Each sequencer step can be assigned a probability for its trigger and – in Elektron-like style – each can be set to trigger only on certain alternate repeats of the sequence. Drumlogue also offers extensive automation sequencing, dubbed Motion Sequencing here as on other Korg instruments, although, unlike its counterparts, Drumlogue isn’t limited to a set number of automation tracks, offering full automation of every sound parameter. This is particularly handy for sequencing the Multi-Engine synths or pitched percussion samples, allowing Drumlogue to sequence melodic patterns and bass parts. 

It’s a shame, however, that the synth engine can’t be played chromatically, either from the front panel or an external controller – an odd oversight, given the inclusion of the secondary USB port that appears tailor-made for a MIDI keyboard.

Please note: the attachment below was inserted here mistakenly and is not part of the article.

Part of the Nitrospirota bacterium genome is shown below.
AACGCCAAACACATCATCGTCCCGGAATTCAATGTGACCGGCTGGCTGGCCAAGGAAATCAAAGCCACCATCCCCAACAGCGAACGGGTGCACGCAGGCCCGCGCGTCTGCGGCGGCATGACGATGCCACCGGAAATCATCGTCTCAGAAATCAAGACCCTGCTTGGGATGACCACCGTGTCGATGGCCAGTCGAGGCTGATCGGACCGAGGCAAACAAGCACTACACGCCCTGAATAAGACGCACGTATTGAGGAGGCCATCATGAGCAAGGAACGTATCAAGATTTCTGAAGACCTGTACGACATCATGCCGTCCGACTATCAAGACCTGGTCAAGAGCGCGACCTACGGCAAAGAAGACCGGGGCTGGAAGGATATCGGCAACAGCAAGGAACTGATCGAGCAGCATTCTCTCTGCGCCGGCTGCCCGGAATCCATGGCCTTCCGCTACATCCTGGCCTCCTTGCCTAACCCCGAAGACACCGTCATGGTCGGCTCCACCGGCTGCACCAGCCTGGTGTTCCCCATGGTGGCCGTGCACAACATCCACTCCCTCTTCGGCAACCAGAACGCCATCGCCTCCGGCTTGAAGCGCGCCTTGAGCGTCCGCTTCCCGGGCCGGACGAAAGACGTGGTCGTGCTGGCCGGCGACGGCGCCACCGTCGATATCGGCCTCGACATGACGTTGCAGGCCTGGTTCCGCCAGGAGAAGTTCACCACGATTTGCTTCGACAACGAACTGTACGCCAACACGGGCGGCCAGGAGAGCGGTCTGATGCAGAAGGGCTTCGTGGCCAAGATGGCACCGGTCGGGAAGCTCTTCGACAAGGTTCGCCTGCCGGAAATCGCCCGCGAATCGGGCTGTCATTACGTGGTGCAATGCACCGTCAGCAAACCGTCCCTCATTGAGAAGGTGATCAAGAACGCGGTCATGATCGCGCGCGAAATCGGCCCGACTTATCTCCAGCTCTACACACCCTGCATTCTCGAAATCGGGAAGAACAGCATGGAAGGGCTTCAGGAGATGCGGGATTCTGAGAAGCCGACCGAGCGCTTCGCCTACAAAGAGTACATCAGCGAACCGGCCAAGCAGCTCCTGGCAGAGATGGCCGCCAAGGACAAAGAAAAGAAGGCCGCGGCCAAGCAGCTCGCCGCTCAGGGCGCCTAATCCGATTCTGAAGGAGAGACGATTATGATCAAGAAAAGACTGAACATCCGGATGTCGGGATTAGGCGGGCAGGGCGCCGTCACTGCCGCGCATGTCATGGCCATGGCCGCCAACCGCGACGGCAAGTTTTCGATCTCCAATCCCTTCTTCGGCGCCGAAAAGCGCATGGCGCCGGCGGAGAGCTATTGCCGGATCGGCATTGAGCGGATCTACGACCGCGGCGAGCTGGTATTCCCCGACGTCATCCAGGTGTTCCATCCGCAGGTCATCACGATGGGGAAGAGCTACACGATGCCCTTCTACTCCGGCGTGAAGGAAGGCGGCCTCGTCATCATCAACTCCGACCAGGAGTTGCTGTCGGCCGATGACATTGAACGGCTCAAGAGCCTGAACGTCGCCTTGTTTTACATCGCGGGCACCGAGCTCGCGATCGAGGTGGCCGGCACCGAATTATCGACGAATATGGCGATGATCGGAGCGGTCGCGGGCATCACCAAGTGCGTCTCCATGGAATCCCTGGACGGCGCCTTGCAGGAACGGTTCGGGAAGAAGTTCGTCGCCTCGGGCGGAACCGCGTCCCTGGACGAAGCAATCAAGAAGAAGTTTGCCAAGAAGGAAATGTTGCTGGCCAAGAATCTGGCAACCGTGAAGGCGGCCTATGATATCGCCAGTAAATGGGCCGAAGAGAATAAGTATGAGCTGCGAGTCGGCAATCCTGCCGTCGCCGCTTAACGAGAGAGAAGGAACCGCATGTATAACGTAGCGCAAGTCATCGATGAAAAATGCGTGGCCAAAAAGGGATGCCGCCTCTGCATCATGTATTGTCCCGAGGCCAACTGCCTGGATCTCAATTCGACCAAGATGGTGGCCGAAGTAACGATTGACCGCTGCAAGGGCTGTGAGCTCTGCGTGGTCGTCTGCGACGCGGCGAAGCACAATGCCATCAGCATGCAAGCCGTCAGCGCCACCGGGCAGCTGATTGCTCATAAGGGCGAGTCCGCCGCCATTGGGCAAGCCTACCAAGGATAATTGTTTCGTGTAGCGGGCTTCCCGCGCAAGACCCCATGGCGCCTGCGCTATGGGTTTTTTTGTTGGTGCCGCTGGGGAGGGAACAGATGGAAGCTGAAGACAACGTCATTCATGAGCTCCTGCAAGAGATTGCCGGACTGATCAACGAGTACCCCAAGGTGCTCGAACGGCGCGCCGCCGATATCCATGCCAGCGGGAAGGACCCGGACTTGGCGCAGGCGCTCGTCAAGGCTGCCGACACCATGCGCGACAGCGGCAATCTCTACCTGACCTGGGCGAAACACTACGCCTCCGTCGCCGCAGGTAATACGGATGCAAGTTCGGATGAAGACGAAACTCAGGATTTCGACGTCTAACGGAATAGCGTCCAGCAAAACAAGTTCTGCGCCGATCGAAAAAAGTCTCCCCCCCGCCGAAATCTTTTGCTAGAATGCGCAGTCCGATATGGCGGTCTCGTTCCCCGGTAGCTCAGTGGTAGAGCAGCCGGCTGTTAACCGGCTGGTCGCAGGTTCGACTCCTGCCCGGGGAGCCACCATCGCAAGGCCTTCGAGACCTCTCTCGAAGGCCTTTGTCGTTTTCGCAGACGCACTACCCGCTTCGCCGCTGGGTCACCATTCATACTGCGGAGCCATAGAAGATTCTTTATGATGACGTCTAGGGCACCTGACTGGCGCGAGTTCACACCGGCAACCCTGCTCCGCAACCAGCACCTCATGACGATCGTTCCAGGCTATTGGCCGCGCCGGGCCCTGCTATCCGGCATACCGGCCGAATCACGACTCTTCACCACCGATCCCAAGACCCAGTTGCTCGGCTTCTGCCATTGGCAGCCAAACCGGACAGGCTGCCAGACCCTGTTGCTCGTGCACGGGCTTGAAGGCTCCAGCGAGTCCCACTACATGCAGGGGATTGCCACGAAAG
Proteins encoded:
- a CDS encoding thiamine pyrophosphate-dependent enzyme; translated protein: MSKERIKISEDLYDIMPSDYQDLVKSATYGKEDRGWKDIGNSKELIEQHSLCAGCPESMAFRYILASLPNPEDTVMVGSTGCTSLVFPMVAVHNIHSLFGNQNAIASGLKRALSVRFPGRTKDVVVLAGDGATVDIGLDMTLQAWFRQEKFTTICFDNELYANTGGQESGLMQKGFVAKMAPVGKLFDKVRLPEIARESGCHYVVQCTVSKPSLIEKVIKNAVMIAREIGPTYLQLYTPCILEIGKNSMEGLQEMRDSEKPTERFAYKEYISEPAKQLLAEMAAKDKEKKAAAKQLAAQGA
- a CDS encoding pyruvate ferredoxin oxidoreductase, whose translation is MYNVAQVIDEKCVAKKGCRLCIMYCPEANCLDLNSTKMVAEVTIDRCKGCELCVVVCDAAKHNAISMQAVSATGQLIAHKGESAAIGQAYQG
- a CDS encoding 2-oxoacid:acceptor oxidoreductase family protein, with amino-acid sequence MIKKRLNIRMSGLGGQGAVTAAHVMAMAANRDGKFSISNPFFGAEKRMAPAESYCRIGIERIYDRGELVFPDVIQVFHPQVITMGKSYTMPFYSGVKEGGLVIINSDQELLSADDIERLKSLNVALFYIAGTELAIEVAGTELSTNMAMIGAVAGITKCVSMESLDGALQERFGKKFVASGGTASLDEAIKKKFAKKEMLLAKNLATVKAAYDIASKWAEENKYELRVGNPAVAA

Beyond the loop stage, Drumlogue has a comprehensive chain function that lets users sequence up to 16 programs end-to-end, allowing automatic switching of both patterns and drum kits. There’s also a fun loop function, that lets users loop selected sequencer steps, allowing for the creation of stutters and turnarounds.

Korg Drumlogue

(Image credit: Future)

There’s a lot of versatility then, although, as noted, elements of the workflow remain clunky. The high tom is a prime example – it shares front panel controls with the low tom, meaning users need to hold shift to make adjustments. However, since the sequencer steps double up functionally via shift presses themselves, if you don’t remember to let go of shift before auditioning the sound, you’ll accidentally trigger the low tom step’s secondary function – which clears the current track. This makes it far too easy to accidentally delete an element of your current sequence while trying to adjust the tom’s sound.